cut flowers

Garden Flowers for the Vase

Cut flowers for the Home

cut flowers

A vase of fresh cut flowers in the home adds both a touch of class and a stylish atmosphere to an environment where we spend much of our lives.

By using cut flowers gathered from within our own gardens, attractive floral arrangements can become part and parcel of our lifestyle with little fuss and minimal cost. Focus on growing and planting perennials, shrubs and even trees that have flowers and foliage which will last well in water and you should be able to gather your own flowers from the garden for much of the year.

Many of the exotic flowers found in the floristry trade are grown under controlled environments and are unsuitable for cultivation in the home garden, however, there are many old time favourites and some newer types that thrive in the garden, providing bunches of pleasure and joy to grace your home. Certain types require special treatment in order to prevent wilting and to sustain them for an acceptable period in the vase.

The following are all fairly common garden plants that are easy to grow and yet are highly productive when one is out in the garden, seeking flowers for the vase.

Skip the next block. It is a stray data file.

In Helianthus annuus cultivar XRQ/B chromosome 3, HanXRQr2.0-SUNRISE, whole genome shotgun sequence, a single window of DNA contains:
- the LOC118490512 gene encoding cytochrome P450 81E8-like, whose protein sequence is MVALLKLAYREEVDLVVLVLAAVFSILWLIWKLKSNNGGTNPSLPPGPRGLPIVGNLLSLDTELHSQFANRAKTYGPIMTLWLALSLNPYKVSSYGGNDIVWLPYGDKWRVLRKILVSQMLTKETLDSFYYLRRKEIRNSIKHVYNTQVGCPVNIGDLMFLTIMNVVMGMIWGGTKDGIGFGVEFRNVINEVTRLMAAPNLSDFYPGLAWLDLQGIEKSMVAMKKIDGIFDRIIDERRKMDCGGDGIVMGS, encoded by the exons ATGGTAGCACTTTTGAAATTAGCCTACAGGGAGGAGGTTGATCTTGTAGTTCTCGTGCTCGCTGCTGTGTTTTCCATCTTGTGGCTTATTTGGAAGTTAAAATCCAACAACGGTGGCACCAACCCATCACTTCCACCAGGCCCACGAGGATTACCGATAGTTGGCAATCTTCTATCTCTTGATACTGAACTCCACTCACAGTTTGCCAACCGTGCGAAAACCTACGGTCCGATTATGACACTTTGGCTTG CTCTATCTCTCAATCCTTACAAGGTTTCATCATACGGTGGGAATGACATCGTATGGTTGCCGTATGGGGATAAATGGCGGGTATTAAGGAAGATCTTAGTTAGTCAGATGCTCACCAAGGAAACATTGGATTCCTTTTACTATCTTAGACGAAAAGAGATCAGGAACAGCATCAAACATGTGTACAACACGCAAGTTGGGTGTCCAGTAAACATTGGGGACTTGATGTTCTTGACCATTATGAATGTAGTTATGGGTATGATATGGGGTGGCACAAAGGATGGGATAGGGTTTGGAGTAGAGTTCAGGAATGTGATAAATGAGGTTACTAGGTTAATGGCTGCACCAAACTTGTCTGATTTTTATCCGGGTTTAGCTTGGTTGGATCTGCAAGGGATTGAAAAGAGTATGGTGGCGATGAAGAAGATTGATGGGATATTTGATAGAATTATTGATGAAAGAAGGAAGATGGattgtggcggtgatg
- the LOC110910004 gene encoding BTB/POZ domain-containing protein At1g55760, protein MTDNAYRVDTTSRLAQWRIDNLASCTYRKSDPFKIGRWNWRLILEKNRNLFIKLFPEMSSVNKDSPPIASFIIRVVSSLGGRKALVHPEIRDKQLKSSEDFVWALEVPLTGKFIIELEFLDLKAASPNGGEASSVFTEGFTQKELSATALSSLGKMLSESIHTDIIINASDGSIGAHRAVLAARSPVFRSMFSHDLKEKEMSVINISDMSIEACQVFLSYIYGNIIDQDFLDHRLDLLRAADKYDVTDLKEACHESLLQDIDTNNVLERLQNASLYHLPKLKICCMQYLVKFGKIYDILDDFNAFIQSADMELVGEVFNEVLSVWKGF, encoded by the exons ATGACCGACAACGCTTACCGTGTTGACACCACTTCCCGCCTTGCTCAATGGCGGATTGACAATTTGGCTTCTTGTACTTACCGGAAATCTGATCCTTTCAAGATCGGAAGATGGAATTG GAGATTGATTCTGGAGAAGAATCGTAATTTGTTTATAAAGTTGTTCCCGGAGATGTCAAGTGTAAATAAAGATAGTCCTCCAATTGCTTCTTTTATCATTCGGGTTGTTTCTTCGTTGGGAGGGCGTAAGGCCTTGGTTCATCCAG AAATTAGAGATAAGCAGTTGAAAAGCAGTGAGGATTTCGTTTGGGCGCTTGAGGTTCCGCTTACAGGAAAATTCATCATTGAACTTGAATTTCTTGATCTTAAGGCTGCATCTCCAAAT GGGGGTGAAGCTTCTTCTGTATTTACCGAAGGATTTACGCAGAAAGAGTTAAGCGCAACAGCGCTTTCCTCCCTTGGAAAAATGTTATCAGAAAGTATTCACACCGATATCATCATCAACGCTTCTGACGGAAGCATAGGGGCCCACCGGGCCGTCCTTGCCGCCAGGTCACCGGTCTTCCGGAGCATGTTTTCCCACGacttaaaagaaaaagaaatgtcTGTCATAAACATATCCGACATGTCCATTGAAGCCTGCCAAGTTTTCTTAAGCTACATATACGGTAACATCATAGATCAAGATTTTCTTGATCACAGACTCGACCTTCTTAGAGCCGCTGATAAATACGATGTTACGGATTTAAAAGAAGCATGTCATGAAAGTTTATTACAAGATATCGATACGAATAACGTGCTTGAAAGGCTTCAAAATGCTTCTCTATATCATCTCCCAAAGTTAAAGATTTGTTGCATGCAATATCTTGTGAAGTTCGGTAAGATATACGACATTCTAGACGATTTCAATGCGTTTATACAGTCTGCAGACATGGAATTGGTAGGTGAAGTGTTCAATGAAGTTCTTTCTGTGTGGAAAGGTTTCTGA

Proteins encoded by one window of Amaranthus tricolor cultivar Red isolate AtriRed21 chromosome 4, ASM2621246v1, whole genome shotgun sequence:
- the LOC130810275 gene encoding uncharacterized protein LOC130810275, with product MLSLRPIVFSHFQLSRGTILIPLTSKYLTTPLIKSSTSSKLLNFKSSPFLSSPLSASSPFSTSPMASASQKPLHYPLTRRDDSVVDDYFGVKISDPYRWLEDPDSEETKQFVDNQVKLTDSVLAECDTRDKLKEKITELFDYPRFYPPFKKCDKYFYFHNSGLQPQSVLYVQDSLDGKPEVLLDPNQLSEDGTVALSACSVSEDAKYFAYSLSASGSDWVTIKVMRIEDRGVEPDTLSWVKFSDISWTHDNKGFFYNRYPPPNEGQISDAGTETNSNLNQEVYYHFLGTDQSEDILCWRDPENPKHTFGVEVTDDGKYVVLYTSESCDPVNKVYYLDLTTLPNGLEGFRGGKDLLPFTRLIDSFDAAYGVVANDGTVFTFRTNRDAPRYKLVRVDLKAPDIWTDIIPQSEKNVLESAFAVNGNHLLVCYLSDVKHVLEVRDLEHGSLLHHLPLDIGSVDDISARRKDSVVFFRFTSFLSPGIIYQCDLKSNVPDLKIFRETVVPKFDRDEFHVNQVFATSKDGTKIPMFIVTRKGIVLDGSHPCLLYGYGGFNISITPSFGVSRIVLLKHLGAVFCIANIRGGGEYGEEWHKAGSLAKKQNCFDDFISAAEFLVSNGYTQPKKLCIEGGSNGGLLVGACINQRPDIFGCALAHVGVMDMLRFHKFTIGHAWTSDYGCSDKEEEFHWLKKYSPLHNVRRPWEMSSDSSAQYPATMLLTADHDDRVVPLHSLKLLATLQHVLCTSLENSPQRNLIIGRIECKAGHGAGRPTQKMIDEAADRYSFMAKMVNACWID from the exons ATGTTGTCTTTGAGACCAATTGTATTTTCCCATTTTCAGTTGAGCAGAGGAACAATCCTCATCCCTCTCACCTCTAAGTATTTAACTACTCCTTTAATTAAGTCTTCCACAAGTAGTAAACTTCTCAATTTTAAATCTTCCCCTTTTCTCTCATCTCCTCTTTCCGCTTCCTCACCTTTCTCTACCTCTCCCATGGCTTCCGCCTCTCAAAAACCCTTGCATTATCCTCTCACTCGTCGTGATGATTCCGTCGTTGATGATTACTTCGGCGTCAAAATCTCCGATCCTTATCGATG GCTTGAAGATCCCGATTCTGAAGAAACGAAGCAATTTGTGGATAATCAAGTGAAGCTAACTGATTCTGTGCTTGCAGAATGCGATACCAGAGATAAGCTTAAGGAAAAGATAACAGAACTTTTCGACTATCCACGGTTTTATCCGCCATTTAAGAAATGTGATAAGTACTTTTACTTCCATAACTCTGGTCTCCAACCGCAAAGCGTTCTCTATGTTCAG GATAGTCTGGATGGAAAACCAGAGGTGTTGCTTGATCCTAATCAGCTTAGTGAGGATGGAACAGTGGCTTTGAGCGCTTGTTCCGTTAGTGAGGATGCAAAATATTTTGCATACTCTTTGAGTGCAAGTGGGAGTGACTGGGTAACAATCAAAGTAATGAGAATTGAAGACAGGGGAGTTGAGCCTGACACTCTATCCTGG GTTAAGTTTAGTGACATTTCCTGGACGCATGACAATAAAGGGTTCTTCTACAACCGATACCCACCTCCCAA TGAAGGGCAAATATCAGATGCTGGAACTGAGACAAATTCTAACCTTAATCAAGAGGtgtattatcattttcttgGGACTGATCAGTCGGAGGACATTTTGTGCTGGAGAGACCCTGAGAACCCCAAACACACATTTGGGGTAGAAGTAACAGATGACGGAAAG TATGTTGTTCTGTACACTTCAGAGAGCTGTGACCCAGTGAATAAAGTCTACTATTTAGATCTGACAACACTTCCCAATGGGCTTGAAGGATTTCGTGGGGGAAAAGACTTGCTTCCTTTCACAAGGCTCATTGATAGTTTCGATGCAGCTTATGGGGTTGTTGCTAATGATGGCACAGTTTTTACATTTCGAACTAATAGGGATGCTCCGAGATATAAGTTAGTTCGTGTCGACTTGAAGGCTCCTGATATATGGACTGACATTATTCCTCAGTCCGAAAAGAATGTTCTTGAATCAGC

Altroemeria hybrids (Inca or Peruvian Lily)

Anigozanthus hybrids (Kangaroo paw or Cat’s paw)

Bougainvillea hybrids
Heliconia hybrids (Lobster’s claw)
Hydrangea macrophylla hybrids (Christmas rose)
Lavandula varieties (Lavender)
Limonium perezii (Sea lavender, Paper flower or Statice)
Strelitzia reginae (Bird of paradise)
Watsonia species and hybrids
Zantedeschia aethiopica (White Arum lily)

Hints and tips to enhance the vase life of your cut flowers

  • Use a clean vase, washed in hot water and dipped in a solution of sterilising agent or bleach.
  • Fill vases up with fresh, cold water that has cut flower food added at the recommended dilution ratio.
  • Remove any leaves from the stems that would otherwise be submerged in the water. (Depending on the plant type all foliage is sometimes removed from the entire cut stem.)
  • Cut the stems under water prior to arranging, preferably at a 45-degree angle in order to maximise absorption surface area.
  • Change the vase water every 2 to 3 days, re-cutting the base of the stem from time to time.
  • Remove dead or spent flowers regularly, preferably before they start to decompose.
  • Check water levels daily and top up if necessary.
  • Replace the entire arrangement when the overall condition becomes somewhat tired and lacklustre.
The Gardener